Men accused of burning poppies deny charge

Two men accused of burning poppies on the anniversary of Armistice Day each denied a public order offence today.

Mohammad Haque, 30, and Emdadur Choudhury, 26, were arrested during a demonstration by Islamist group Muslims Against Crusades.

The group held a noisy and confrontational demonstration in Kensington, west London, on November 11.

Haque, of Mace Street, Bethnal Green, east London and Choudhury of Hunton Street, Spitalfields, east London, stood in the dock during the short hearing at City of Westminster Magistrates' Court to confirm their respective names, ages and addresses.

The pair, who both had beards and wore traditional black Muslim robes under their coats, each pleaded not guilty to one count under section five of the Public Order Act.

It is alleged that on November 11 at Kensington Gore both employed threatening, abusive or insulting words or behaviour within hearing or sight of persons who could be alarmed or distressed by this.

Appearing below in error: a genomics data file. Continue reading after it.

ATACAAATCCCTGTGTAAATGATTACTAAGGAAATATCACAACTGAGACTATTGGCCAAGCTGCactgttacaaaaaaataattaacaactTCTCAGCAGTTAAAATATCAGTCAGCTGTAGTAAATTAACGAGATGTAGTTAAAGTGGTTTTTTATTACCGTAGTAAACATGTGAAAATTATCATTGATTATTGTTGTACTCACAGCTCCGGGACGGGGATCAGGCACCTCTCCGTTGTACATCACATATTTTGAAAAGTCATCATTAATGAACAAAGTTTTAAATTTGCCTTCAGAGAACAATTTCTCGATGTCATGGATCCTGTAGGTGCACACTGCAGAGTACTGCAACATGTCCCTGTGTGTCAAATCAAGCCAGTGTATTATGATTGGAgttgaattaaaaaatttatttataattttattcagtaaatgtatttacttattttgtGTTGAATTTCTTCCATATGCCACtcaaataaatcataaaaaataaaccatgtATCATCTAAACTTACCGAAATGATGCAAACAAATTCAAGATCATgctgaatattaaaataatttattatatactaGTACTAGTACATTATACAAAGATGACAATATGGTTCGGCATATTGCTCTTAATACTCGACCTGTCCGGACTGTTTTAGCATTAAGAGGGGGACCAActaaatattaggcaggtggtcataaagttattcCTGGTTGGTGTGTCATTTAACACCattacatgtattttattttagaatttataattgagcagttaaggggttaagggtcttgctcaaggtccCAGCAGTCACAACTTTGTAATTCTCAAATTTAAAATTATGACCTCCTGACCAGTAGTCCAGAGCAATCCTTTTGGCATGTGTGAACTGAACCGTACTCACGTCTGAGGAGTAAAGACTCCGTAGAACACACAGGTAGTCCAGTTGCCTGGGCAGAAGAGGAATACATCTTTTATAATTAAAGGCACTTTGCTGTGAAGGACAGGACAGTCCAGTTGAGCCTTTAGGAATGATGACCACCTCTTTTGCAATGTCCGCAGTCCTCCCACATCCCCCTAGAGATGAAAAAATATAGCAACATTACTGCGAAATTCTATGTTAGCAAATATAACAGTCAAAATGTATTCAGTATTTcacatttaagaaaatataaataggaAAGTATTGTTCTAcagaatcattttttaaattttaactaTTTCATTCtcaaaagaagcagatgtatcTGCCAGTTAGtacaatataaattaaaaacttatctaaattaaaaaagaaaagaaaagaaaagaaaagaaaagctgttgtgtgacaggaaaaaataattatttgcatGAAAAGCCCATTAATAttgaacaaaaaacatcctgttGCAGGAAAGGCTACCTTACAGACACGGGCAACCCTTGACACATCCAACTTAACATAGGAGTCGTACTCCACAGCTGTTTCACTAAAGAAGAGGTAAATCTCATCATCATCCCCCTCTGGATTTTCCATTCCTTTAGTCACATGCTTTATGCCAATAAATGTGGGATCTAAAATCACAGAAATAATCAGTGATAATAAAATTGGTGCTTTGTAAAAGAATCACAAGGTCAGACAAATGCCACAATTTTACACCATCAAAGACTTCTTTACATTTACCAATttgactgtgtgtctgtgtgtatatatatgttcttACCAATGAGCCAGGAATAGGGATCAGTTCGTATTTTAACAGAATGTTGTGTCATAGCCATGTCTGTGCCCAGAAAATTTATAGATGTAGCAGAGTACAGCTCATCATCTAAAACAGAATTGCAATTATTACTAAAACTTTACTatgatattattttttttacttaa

Outlining the charge, Prosecutor Malachy Pakenham said: "It is a matter of so-called protest. They burned poppies on Armistice Day, it is as straightforward as that.

"Our case is that they did cause alarm and distress to the persons that witnessed this."

He added that the English Defence League were on one side of the road while representatives from Muslims Against Crusades had been on the other.

District judge Quentin Purdy granted the two men unconditional bail and fixed a trial date for 10am on February 23 next year, with a case management hearing to be held at the same court on January 12.

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